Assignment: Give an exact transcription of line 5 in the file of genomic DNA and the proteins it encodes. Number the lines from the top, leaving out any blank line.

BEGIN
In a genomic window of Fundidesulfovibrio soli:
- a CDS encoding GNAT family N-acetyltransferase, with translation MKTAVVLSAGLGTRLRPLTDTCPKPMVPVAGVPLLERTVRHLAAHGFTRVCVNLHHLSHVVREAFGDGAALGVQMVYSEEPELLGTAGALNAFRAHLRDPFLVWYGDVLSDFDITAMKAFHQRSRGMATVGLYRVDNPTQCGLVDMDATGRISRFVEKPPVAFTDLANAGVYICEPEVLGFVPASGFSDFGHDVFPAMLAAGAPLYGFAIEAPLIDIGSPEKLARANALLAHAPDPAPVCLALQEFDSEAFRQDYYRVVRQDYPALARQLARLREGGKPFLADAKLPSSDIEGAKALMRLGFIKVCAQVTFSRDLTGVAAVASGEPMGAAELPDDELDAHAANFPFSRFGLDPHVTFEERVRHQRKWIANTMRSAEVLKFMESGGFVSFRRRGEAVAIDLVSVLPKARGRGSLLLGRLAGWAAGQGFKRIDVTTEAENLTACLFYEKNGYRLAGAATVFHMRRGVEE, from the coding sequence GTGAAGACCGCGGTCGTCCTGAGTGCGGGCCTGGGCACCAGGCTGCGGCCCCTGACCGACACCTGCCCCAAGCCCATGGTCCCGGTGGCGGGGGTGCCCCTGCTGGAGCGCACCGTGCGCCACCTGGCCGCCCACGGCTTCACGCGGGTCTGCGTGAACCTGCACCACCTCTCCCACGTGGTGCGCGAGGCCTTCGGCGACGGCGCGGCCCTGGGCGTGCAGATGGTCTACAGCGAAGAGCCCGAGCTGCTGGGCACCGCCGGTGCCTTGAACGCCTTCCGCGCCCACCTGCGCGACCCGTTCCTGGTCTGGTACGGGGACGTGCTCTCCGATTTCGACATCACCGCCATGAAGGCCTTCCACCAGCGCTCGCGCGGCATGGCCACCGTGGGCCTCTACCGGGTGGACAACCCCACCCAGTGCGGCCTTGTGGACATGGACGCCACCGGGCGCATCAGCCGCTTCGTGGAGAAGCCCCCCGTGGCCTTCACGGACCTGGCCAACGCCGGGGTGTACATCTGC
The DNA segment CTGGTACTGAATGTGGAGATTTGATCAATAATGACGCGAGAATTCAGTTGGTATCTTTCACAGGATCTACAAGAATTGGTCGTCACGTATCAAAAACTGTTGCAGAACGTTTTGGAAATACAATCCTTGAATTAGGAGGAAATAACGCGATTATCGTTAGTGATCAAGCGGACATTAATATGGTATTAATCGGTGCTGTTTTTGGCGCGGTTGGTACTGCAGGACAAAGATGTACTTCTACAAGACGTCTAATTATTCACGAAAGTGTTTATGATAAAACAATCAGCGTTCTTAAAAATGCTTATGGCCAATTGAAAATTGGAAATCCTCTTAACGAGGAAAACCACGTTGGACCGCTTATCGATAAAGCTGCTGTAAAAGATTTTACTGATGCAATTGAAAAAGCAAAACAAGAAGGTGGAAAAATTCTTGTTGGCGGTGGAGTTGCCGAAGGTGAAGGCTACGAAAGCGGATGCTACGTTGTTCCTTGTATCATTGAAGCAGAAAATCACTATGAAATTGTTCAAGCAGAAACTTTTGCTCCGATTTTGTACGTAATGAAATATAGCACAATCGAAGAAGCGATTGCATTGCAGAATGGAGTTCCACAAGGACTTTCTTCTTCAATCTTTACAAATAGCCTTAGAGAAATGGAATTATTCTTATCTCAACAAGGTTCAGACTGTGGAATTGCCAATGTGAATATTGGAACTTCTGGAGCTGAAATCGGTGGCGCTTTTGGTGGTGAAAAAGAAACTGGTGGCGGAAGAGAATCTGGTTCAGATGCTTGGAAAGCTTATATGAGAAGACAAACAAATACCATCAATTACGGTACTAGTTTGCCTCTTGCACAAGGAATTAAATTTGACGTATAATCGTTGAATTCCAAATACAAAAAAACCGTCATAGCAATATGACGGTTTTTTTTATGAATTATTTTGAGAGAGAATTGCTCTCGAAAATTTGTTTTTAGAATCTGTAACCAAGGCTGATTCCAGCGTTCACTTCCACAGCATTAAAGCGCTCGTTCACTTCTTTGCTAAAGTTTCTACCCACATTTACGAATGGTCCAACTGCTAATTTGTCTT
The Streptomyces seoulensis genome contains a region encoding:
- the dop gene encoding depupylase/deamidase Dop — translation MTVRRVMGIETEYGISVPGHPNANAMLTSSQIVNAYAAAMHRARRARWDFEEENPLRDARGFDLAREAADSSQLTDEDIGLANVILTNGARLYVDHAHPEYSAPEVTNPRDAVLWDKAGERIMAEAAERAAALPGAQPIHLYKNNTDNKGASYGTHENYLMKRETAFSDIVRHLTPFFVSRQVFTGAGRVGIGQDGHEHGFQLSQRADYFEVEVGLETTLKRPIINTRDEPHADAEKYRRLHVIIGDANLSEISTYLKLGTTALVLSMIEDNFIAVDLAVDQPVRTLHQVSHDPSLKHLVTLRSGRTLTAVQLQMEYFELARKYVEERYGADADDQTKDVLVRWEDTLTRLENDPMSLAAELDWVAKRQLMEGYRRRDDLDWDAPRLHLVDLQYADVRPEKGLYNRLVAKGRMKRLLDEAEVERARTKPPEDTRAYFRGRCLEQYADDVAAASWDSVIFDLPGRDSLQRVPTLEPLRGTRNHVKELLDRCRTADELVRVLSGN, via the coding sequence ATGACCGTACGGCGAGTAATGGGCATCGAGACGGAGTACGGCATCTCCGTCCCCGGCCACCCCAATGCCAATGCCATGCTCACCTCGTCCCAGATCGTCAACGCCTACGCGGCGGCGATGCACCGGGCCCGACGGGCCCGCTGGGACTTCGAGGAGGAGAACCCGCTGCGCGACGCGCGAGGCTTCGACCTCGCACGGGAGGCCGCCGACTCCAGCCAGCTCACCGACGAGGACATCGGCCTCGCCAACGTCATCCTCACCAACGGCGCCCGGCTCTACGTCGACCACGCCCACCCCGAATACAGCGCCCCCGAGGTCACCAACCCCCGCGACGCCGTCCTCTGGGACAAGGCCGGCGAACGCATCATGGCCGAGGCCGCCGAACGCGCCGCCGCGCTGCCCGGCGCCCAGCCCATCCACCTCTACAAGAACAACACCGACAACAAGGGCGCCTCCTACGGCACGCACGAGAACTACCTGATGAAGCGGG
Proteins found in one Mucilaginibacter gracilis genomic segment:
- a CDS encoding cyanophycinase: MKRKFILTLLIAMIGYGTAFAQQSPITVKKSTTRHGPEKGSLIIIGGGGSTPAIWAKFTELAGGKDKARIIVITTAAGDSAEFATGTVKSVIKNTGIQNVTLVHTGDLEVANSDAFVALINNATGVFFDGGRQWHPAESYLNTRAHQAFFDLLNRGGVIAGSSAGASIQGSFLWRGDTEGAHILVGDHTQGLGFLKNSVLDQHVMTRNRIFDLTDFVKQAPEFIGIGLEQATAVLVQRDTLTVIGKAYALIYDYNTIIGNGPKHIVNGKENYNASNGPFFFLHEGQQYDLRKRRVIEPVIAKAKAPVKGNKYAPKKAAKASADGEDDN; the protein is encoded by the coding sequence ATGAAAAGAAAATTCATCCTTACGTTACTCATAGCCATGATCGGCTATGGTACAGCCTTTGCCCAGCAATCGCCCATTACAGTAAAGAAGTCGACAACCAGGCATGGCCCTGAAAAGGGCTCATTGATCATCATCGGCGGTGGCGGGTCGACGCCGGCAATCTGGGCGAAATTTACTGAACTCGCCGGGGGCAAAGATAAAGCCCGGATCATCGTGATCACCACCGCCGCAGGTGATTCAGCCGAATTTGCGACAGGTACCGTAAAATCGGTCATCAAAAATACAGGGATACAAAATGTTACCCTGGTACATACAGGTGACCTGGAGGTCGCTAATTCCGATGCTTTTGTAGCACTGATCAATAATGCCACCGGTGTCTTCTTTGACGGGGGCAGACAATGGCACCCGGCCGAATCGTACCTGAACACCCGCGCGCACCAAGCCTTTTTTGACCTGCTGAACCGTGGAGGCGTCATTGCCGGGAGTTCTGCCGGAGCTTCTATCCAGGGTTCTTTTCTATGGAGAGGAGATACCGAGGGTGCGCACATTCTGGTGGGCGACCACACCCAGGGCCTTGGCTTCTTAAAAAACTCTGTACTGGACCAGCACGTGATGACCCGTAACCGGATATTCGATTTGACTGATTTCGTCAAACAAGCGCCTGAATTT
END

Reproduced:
- the dop gene encoding depupylase/deamidase Dop — translation MTVRRVMGIETEYGISVPGHPNANAMLTSSQIVNAYAAAMHRARRARWDFEEENPLRDARGFDLAREAADSSQLTDEDIGLANVILTNGARLYVDHAHPEYSAPEVTNPRDAVLWDKAGERIMAEAAERAAALPGAQPIHLYKNNTDNKGASYGTHENYLMKRETAFSDIVRHLTPFFVSRQVFTGAGRVGIGQDGHEHGFQLSQRADYFEVEVGLETTLKRPIINTRDEPHADAEKYRRLHVIIGDANLSEISTYLKLGTTALVLSMIEDNFIAVDLAVDQPVRTLHQVSHDPSLKHLVTLRSGRTLTAVQLQMEYFELARKYVEERYGADADDQTKDVLVRWEDTLTRLENDPMSLAAELDWVAKRQLMEGYRRRDDLDWDAPRLHLVDLQYADVRPEKGLYNRLVAKGRMKRLLDEAEVERARTKPPEDTRAYFRGRCLEQYADDVAAASWDSVIFDLPGRDSLQRVPTLEPLRGTRNHVKELLDRCRTADELVRVLSGN, via the coding sequence ATGACCGTACGGCGAGTAATGGGCATCGAGACGGAGTACGGCATCTCCGTCCCCGGCCACCCCAATGCCAATGCCATGCTCACCTCGTCCCAGATCGTCAACGCCTACGCGGCGGCGATGCACCGGGCCCGACGGGCCCGCTGGGACTTCGAGGAGGAGAACCCGCTGCGCGACGCGCGAGGCTTCGACCTCGCACGGGAGGCCGCCGACTCCAGCCAGCTCACCGACGAGGACATCGGCCTCGCCAACGTCATCCTCACCAACGGCGCCCGGCTCTACGTCGACCACGCCCACCCCGAATACAGCGCCCCCGAGGTCACCAACCCCCGCGACGCCGTCCTCTGGGACAAGGCCGGCGAACGCATCATGGCCGAGGCCGCCGAACGCGCCGCCGCGCTGCCCGGCGCCCAGCCCATCCACCTCTACAAGAACAACACCGACAACAAGGGCGCCTCCTACGGCACGCACGAGAACTACCTGATGAAGCGGG